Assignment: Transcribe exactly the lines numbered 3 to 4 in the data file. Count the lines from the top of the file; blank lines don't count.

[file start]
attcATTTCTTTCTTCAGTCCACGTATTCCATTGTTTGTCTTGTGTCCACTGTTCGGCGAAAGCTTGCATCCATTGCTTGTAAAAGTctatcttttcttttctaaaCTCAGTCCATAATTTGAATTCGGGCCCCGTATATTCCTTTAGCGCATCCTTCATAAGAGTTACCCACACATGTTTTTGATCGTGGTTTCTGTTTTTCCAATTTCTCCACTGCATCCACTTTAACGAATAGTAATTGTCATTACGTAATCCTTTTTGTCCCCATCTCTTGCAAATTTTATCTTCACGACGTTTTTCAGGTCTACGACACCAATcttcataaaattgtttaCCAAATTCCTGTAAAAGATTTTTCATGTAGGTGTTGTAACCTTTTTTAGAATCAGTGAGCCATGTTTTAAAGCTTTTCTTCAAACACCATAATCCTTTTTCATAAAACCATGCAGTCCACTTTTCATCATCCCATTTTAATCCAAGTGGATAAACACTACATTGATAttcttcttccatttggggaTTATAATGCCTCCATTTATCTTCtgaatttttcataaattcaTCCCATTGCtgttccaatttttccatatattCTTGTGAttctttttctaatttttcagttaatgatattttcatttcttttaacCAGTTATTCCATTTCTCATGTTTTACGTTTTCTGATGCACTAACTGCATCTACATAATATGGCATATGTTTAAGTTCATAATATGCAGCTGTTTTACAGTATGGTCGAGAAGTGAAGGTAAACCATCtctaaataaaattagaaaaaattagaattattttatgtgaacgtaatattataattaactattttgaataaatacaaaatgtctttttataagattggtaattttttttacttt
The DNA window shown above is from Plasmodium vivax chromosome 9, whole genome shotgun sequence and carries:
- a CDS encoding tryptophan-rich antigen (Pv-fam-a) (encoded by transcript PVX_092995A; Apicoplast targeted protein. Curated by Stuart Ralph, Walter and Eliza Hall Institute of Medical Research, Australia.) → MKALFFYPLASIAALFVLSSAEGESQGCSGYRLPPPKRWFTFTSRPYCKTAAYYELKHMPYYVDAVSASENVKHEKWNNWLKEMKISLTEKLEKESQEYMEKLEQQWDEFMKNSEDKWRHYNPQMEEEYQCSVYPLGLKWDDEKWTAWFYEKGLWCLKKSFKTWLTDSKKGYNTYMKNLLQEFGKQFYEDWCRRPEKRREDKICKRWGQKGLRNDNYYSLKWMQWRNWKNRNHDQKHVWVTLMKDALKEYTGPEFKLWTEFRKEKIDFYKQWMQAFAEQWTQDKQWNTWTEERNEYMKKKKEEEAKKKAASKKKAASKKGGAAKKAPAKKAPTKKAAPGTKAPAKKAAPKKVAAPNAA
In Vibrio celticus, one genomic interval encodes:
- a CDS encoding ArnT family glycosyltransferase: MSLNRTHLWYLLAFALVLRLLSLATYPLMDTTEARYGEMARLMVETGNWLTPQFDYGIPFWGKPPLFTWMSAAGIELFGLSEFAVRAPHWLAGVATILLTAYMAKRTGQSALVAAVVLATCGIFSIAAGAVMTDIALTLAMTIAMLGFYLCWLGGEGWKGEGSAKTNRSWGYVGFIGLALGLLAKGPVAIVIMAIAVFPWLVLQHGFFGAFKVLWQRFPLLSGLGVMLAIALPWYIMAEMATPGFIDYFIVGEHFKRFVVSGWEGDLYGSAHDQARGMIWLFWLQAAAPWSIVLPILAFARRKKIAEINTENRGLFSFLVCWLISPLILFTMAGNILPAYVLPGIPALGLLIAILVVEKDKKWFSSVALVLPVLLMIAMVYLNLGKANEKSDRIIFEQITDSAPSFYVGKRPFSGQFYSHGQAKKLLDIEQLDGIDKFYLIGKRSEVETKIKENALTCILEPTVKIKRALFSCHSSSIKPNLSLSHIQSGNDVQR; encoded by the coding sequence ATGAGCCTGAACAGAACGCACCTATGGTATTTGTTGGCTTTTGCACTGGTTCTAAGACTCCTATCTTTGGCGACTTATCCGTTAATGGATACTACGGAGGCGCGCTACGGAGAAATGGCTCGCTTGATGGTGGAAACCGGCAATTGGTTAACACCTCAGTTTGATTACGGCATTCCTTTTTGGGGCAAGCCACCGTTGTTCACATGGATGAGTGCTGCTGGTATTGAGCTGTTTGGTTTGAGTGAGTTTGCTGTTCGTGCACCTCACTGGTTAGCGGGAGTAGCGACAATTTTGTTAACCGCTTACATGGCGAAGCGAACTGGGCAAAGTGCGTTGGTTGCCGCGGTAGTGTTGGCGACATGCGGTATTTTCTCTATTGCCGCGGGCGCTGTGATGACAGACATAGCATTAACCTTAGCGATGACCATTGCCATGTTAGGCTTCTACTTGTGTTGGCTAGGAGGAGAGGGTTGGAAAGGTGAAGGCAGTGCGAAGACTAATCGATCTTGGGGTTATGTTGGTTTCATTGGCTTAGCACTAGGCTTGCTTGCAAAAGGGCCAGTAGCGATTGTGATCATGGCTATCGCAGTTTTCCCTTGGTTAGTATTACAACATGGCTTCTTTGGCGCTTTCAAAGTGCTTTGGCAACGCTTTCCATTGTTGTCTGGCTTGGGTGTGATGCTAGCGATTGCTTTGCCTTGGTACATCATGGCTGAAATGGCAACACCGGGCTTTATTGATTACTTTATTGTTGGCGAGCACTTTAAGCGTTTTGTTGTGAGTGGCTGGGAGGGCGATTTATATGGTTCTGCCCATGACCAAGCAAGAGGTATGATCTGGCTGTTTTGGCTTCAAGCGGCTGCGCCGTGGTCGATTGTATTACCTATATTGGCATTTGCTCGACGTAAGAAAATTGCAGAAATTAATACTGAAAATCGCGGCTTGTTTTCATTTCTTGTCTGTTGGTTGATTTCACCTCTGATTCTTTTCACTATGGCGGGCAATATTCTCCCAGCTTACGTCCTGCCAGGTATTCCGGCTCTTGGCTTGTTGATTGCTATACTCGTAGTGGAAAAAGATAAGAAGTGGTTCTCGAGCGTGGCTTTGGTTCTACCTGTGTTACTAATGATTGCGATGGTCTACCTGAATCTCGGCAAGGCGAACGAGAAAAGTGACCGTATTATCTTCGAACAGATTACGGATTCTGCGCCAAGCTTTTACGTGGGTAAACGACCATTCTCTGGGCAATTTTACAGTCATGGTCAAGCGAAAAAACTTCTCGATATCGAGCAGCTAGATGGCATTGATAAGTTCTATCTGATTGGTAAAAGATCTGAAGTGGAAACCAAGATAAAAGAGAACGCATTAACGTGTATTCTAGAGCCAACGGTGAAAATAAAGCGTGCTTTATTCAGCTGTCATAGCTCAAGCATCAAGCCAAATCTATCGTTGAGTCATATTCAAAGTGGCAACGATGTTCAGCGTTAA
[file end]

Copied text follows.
- a CDS encoding tryptophan-rich antigen (Pv-fam-a) (encoded by transcript PVX_092995A; Apicoplast targeted protein. Curated by Stuart Ralph, Walter and Eliza Hall Institute of Medical Research, Australia.) → MKALFFYPLASIAALFVLSSAEGESQGCSGYRLPPPKRWFTFTSRPYCKTAAYYELKHMPYYVDAVSASENVKHEKWNNWLKEMKISLTEKLEKESQEYMEKLEQQWDEFMKNSEDKWRHYNPQMEEEYQCSVYPLGLKWDDEKWTAWFYEKGLWCLKKSFKTWLTDSKKGYNTYMKNLLQEFGKQFYEDWCRRPEKRREDKICKRWGQKGLRNDNYYSLKWMQWRNWKNRNHDQKHVWVTLMKDALKEYTGPEFKLWTEFRKEKIDFYKQWMQAFAEQWTQDKQWNTWTEERNEYMKKKKEEEAKKKAASKKKAASKKGGAAKKAPAKKAPTKKAAPGTKAPAKKAAPKKVAAPNAA
In Vibrio celticus, one genomic interval encodes: